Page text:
Right from the get-go, he made the girls squeal and basically just ran shit like a smooth criminal in front of 18,000-plus rabid fans. Impressive. "Break it down!" Justin Timberlake hollered over a quick-moving series of thudding beats. The song — a slinky club banger called "My Love" — then slowed, got draped in strings. JT went romantic, revved up the falsetto, strutted to the lip of the stage and made eye contact with the chosen few holding front row seats.
"Drop that shit, right!" he declared. A flurry of decadent rave beats followed. Shadows and lights that blinked, flashed and shimmered to the music filled the St. Pete Times Forum. The boy-bander turned post-millennium pop royal dismissed the sexy lady dancing with him to knock out another series of fluid dance moves learned from a childhood spent studying Michael Jackson. A guitarist then unleashed a searing solo, one of several that gave JT's performance a gritty rock edge not heard on his studio recordings.
Timberlake played Thursday in Tampa before a multiracial crowd that ranged from prepubescent girls to baby boomers. And he kicked ass, save for the lame, wind-chime-laced ballads that recalled his *NSYNC days and dampened an otherwise tight second set.
Lights went down at 8:45 p.m. Translucent curtains covered the sprawling, circular stage at the center of the arena. A computerized voice announced: "Future. Sex. Love. Sounds." Timberlake, sporting a sleek, silver suit and white shoes, sang a verse from behind the gauzy façade. Applause rattled the cavernous room. His bedroom vocals soared as he stepped into the spotlight. A laser light show accompanied his image on the conic screens above the three rings that constituted the stage.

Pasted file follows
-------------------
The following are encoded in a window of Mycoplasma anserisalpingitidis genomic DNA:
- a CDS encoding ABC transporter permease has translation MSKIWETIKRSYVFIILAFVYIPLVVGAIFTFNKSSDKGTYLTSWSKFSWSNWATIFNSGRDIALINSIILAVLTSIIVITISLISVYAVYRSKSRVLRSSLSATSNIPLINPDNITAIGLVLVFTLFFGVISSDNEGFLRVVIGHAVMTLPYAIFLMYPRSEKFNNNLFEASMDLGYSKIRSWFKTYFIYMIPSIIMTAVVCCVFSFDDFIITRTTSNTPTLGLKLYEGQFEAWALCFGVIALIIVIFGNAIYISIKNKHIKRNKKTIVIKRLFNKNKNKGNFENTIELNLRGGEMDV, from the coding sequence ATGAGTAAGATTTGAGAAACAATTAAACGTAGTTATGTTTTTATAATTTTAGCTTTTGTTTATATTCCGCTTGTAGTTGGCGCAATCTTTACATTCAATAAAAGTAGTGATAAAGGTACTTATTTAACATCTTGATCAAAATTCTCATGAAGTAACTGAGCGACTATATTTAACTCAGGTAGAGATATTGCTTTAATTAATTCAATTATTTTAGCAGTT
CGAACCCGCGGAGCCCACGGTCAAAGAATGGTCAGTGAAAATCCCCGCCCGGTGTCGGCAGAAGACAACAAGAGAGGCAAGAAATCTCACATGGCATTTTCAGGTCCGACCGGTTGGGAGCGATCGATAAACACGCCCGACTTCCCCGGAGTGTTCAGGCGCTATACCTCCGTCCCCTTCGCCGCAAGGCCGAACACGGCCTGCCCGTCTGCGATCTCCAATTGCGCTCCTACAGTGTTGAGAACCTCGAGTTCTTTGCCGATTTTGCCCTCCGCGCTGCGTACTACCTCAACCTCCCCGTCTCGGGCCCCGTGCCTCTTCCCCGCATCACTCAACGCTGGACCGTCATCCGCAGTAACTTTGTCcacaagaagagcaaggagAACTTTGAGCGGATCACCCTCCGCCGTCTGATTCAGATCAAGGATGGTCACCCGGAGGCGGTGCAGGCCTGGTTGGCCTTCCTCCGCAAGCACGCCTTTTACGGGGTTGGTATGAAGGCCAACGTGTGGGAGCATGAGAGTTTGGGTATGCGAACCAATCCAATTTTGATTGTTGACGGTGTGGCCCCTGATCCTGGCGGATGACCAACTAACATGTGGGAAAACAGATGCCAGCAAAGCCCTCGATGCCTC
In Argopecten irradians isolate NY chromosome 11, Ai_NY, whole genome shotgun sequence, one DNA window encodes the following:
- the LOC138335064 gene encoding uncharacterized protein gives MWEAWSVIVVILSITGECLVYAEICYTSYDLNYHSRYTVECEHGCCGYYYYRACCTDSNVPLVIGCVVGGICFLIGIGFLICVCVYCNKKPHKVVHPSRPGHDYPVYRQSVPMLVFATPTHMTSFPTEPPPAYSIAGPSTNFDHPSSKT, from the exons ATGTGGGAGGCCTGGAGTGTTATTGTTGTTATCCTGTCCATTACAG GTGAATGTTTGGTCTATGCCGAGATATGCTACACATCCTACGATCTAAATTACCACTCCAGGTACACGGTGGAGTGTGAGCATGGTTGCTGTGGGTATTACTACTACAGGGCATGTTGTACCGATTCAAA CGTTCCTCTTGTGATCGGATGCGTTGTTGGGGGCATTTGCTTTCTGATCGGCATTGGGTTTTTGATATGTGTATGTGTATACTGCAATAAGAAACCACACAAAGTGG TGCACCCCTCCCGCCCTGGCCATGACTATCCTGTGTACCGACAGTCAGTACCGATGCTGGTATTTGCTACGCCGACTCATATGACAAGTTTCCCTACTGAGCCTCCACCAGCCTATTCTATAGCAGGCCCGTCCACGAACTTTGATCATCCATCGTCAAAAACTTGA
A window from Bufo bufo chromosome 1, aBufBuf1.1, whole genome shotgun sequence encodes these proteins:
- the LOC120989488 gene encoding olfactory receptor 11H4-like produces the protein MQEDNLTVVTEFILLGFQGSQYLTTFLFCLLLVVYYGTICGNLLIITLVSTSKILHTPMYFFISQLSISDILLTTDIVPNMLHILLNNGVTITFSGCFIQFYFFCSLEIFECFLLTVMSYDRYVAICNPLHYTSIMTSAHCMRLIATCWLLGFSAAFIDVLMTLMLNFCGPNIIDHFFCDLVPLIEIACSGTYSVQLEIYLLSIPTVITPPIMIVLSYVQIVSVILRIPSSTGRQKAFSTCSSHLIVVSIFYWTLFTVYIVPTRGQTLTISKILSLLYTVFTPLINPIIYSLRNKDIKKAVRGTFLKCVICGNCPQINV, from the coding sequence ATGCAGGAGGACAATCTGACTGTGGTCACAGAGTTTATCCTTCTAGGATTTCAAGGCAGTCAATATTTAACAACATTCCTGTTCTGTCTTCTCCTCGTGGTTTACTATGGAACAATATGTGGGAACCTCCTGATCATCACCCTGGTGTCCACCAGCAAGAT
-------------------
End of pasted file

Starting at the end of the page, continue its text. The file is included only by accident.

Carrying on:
JT was the undisputed ringleader, whether in dance mode, wielding a guitar (like a prop) or plopped down behind a piano on a rotating platform. Male and female dancers struck choreographed poses around him. It was a pop spectacle that would've made Prince proud, and the crowd couldn't get enough, judging by the Beatles-at-Shea histrionics.
Timberlake seemed determined (or maybe he's just that well trained) to win over even the skeptics that might still cling to his '90s, teen image. The fact that his old *NSYNC mate Joey Fatone was in the crowd might've been added incentive.
Songs from last year's FutureSex/LoveSounds disc overshadowed stuff from his '02 solo debut Justified, some of which fell a little flat. The one-two punch of "Love Stoned" and "SexyBack" would've been an apropos send-off.
But wait. An encore. JT at the 88s, doing his "favorite part of the show." Following a sincere-sounding but rather long-winded gratitude speech, he delivered another banally arranged ballad. He could've exited with a walk off homerun ("SexyBack"), but he returned to the plate and hit a blooper. Bad move, man.
Pink — one of the today's more interesting pop stars — started the night with a lil' sex-love of her own. The feisty blonde wore a black ensemble that included a cleavage-revealing top, short, poofy skirt and knee-high boots. She looked punk chic and had no problem eliciting cheers from a crowd that poured in while she performed. She slinked around on her knees, jogged in place, and sprinted from one end of the stage to the other. A master of quasi-feminist anthems cloaked in raucous beats, Pink delighted audience members with hits like "Don't Let Me Get Me," which featured a glamorous guitar solo straight out of 1987.
The chugga-chugga favorite "Let's Get the Party Started" quoted "Sweet Dreams" and closed the set — but not before Pink got all acrobatic with a pair of Suicide Girl types and ascended high above of the stage on a long piece of cloth that matched her name.
Super producer Timbaland DJ'ed during a break between Timberlake's two sets, repeatedly shouting, "Tampa make some noise." It was during this segment that an image of Michael Jackson circa 1982 flashed on the screen, just in case anyone didn't pick up on who JT's replacing.